The defendant appealed against the award of damages for assault, false imprisonment and malicious prosection, saying that the question posed for the jury were misdirections, and that the jury’s decision was perverse. The claimant was attending the police station as appropriate adult for her son. Her mobile phine rang, and she was asked to turn it off, whch she did. However her scond phone then rang and the officers took hold or her to forcible remove her from the custody suite.
Held: The appeal failed. The evidence had been difficult and contradictoty, however: ‘there were substantial arguments advanced on behalf of the claimant, Ms Copeland. CCTV, which does not show any blows being struck to PC Bains, despite the fact that there were two blows to the same place, show PC Bains and others who were there immediately after the alleged blows were struck. No attempt was made by PC Bains or the others to arrest or restrain the complainant on the spot, even though she was alleged to have struck him immediately before. He was content for her to stand at the end of the room unrestrained, speaking to PC Townsend. The CCTV, which we have seen, shows PC Bains in that period standing in a relatively relaxed position with his hands on his hips.’
Maurice Kay VP, Moses, Patten LJJ
 EWCA Civ 1014
England and Wales
Cited – Commonwealth Life Assurance Society Limited v Brain 1935
(High Court of Australia) Dixon J said: ‘that no responsibility was incurred by one who confines himself to bringing before some proper authority information which he does not believe, even although in the hope that a prosecution will be instituted, . .
Cited – Castorina v Chief Constable of Surrey CA 10-Jun-1988
Whether an officer had reasonable cause to arrest somebody without a warrant depended upon an objective assessment of the information available to him, and not upon his subjective beliefs. The court had three questions to ask (per Woolf LJ): ‘(a) . .
Cited – Davidson v Chief Constable of North Wales Police and Another CA 31-May-1993
A store detective said the plaintiffs had stolen from the store. He was wrong. The plaintiffs sought damages from the defendant for false imprisonment.
Held: If the police use their own discretion to arrest a suspect, an informer is not liable . .
Cited – Martin v Watson HL 13-Jul-1995
The plaintiff had been falsely reported to the police by the defendant, a neighbour, for indecent exposure whilst standing on a ladder in his garden. He had been arrested and charged, but at a hearing before the Magistrates’ Court, the Crown . .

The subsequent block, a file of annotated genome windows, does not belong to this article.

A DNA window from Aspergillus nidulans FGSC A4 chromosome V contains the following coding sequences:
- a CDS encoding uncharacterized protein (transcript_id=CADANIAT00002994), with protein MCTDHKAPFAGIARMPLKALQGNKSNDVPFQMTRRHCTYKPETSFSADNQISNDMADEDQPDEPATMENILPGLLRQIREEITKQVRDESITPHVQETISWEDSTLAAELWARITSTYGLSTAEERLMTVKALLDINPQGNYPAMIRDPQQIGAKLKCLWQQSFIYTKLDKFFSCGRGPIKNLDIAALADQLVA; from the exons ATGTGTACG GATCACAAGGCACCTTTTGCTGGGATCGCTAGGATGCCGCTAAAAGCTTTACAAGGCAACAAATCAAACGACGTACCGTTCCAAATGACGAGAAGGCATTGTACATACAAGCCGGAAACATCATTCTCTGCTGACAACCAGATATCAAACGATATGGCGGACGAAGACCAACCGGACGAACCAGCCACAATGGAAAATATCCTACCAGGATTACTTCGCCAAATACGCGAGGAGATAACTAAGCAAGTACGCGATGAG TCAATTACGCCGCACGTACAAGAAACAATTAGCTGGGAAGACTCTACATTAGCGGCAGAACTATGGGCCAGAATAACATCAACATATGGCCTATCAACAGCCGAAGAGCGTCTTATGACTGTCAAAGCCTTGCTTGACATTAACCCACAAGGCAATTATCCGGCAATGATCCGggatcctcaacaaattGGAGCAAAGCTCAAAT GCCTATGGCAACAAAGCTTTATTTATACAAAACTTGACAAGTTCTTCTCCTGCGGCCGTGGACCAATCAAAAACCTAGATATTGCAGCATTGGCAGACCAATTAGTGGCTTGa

Cited – Al-Fayed and others v Commissioner of Police of the Metropolis and others CA 25-Nov-2004
The appellants appealed from dismissal of their claims for wrongful imprisonment by the respondent. Each had attended at a police station for interview on allegations of theft. They had been arrested and held pending interview and then released. Mr . .
Cited – Hunt v AB CA 22-Oct-2009
The claimant sought damages from a woman in malicious prosecution, saying that she had made a false allegation of rape against him. He had served two years in prison.
Held: The claim failed. A complainant is not a prosecutor, and is not liable . .
Cited – The Ministry of Justice (Sued As The Home Office) v Scott CA 20-Nov-2009
The claimant had been falsely accused of assault by five prison officers. The defendant appealed against a refusal to strike out a claim of of malicious prosecution.
Held: Proceedings for malicious prosecution cannot be regarded as being . .
Cited – TTM v London Borough of Hackney and Others CA 14-Jan-2011
The claimant had been found to have been wrongfully detained under section 3. He appealed against rejection of his claim for judicial review and for damages. The court found that his detention was lawful until declared otherwise. He argued that the . .
Cited – Mahon v Rahn and others (No 2) CA 8-Nov-1999
Brooke LJ attempted to draw a distinction between simple cases. . .
Cited – Grobbelaar v News Group Newspapers Ltd and Another HL 24-Oct-2002
The claimant appealed against a decision of the Court of Appeal quashing the judgement in his favour for damages for defamation.
Held: The Court of Appeal was not able to quash a jury verdict as perverse, and the appeal succeeded. An appellate . .
These lists may be incomplete.
Updated: 23 February 2021; Ref: scu.535152